Week 30 January – 5 February
In a week when MPs voted overwhelmingly to give the government power to activate Article 50, thousands joined protests around the world against President Trump’s travel ban, and a judge in Seattle suspended the travel ban nationwide across America, what did Bernard Jenkin do?
Speeches and written questions
Mr Jenkin spoke many times in Parliament this week, mainly when he made a statement to the House of Commons in his role as chair of the Public Administration and Consitutional Affairs Committee.
First however he contributed to a debate on Brexit on Thursday 2 February. He asked the Brexit Secretary David Davis whether after activating Article 50 the government will “take that opportunity to frame the negotiation by making it clear that we expect to agree the framework of our future relationship, as specified in article 50?” Mr David replied by saying that Mr Jenkin was quite right and the issue he raised would be thew first the government would need to resolve at the beginning of the negotiations.
Later that day Mr Jenkin made his statement to the House as chair of the Public Administration and Constitutional Affairs Committee, the statement focused on the committees recently published report into the National Health Service. Mr Jenkin started his statement by laying out how the NHS has consistently made the same mistakes repeatedly over the last several years despite multiple reports into the problems within the organisation.
“In its report “Learning from Mistakes”, which was published last year, the Public Health Service Ombudsman highlighted the fear of blame that is pervasive throughout the NHS. That fear drives defensive responses and inhibits open investigations, which in turn prevents NHS organisations from understanding what went wrong and why. That also undermines public trust and confidence, because the public can see that NHS organisations are failing to learn from mistakes—if they did, that would drive improvement.”
The MP for Harwich and North Essex said the committee’s report “Will the NHS never learn?” concluded that “if the Department of Health is to achieve its policy of turning the NHS into a learning organisation, it must integrate its various initiatives to tackle the issue and come up with a long-term and co-ordinated strategy. That strategy must include a clear plan for building up local investigative capability, as the vast majority of investigations take place locally. We will hold the Secretary of State for Health accountable for delivering the plan.“
Mr Jenkin also commented on the establishment of the Health Services Investigations Branch, “The Government accepted our recommendation, and HSIB is due to be launched in April. It will conduct investigations into the most serious clinical incidents, and is intended to offer a safe space to allow those involved in such incidents to speak openly and frankly about what happened.”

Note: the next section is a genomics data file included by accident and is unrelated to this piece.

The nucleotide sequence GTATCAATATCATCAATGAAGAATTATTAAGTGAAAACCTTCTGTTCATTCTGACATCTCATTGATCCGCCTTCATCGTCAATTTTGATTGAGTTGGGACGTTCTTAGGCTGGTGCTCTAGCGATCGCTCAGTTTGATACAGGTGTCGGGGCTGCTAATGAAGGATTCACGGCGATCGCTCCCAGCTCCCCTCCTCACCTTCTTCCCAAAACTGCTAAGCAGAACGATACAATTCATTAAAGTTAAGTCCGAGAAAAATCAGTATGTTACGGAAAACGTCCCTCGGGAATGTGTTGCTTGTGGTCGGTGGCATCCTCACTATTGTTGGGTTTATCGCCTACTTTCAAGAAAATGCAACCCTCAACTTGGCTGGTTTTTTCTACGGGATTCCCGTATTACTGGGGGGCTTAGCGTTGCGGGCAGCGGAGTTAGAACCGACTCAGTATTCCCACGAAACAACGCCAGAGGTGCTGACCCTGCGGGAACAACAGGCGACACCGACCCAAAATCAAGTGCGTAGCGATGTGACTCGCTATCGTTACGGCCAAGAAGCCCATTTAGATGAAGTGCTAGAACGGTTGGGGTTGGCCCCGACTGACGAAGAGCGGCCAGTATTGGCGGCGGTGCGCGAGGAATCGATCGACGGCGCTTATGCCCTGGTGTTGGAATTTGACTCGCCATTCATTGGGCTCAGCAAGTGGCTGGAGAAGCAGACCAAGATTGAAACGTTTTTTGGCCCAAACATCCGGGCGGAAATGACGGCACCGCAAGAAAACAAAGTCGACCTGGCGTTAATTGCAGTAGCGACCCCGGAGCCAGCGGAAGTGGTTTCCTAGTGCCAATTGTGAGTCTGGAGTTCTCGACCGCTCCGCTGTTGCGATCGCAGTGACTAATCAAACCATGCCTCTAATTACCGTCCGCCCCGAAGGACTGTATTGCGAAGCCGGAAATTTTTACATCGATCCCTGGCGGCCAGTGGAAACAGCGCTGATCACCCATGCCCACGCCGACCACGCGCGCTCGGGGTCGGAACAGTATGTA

He brought his statement to a close by expressing his hope that the government will implement the committees recommendations, “There is an acute need for the Government to follow through on their commitment to promote a culture in which staff feel able to speak out and in which the emphasis is placed on learning, not blame. I very much hope that they will implement PACAC’s recommendations as a step towards achieving that as soon as possible.”
Mr Jenkin then took several questions from other members on the committee’s report, one of which came from Labour MP Justin Madders. He first said Labour welcomed the report and thanked those who contributed to it before asking about delaying the launch of HSIB, “To give HSIB the strongest start, it was the clear view of the Committee, HSIB, the Expert Advisory Group, HSIB’s chief investigator and even the Minister himself that legislation is needed, but, as of today, no legislation has been forthcoming. Given that, does the Chair of the Committee agree that it might be better to delay implementation to allow time for legislation?”
Mr Jenkin replied, “The answer is, as the hon. Gentleman suggests, for the Government to bring forward the legislation as quickly as possible. I know that efforts are being made in that direction, but perhaps the Minister will have something to tell us.”
Mr Jenkin voted three times this week all on 1 February regarding the bill to give the government the power to activate Article 50.
He voted: against a proposed SNP amendment to the European Union (Notification of Withdrawal) Bill that would decline giving the Bill a second reading; for a motion to give the Bill a second reading; and for setting out a three day programme for moving the Bill onto a third reading.
Mr Jenkin was loyal to the government and voted with the majority on all three votes.
None of the committees Mr Jenkin sits on carried out any oral evidence sessions this week.